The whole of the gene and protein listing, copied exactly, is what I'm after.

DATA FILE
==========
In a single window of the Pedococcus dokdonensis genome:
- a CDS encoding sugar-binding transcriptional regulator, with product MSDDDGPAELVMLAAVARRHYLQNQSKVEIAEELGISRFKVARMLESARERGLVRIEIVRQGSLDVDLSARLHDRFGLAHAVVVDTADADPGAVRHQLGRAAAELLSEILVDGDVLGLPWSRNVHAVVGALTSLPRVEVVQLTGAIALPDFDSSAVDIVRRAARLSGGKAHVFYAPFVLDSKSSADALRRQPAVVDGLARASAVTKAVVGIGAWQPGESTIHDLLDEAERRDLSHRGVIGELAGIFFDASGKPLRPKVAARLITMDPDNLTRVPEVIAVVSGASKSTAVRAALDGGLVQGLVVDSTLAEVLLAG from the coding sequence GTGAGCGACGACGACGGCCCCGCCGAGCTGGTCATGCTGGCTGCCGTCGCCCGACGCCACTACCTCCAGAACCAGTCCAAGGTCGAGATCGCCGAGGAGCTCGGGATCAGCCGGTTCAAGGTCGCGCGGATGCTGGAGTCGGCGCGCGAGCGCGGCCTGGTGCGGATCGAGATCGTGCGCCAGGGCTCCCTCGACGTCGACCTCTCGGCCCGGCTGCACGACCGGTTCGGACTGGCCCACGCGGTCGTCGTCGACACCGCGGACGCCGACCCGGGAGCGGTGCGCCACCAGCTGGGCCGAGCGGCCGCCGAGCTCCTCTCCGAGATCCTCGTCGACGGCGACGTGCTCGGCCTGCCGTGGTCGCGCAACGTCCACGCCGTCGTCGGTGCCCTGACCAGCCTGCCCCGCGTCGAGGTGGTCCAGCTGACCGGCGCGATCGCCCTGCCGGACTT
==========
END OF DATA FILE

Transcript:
In a single window of the Pedococcus dokdonensis genome:
- a CDS encoding sugar-binding transcriptional regulator, with product MSDDDGPAELVMLAAVARRHYLQNQSKVEIAEELGISRFKVARMLESARERGLVRIEIVRQGSLDVDLSARLHDRFGLAHAVVVDTADADPGAVRHQLGRAAAELLSEILVDGDVLGLPWSRNVHAVVGALTSLPRVEVVQLTGAIALPDFDSSAVDIVRRAARLSGGKAHVFYAPFVLDSKSSADALRRQPAVVDGLARASAVTKAVVGIGAWQPGESTIHDLLDEAERRDLSHRGVIGELAGIFFDASGKPLRPKVAARLITMDPDNLTRVPEVIAVVSGASKSTAVRAALDGGLVQGLVVDSTLAEVLLAG from the coding sequence GTGAGCGACGACGACGGCCCCGCCGAGCTGGTCATGCTGGCTGCCGTCGCCCGACGCCACTACCTCCAGAACCAGTCCAAGGTCGAGATCGCCGAGGAGCTCGGGATCAGCCGGTTCAAGGTCGCGCGGATGCTGGAGTCGGCGCGCGAGCGCGGCCTGGTGCGGATCGAGATCGTGCGCCAGGGCTCCCTCGACGTCGACCTCTCGGCCCGGCTGCACGACCGGTTCGGACTGGCCCACGCGGTCGTCGTCGACACCGCGGACGCCGACCCGGGAGCGGTGCGCCACCAGCTGGGCCGAGCGGCCGCCGAGCTCCTCTCCGAGATCCTCGTCGACGGCGACGTGCTCGGCCTGCCGTGGTCGCGCAACGTCCACGCCGTCGTCGGTGCCCTGACCAGCCTGCCCCGCGTCGAGGTGGTCCAGCTGACCGGCGCGATCGCCCTGCCGGACTT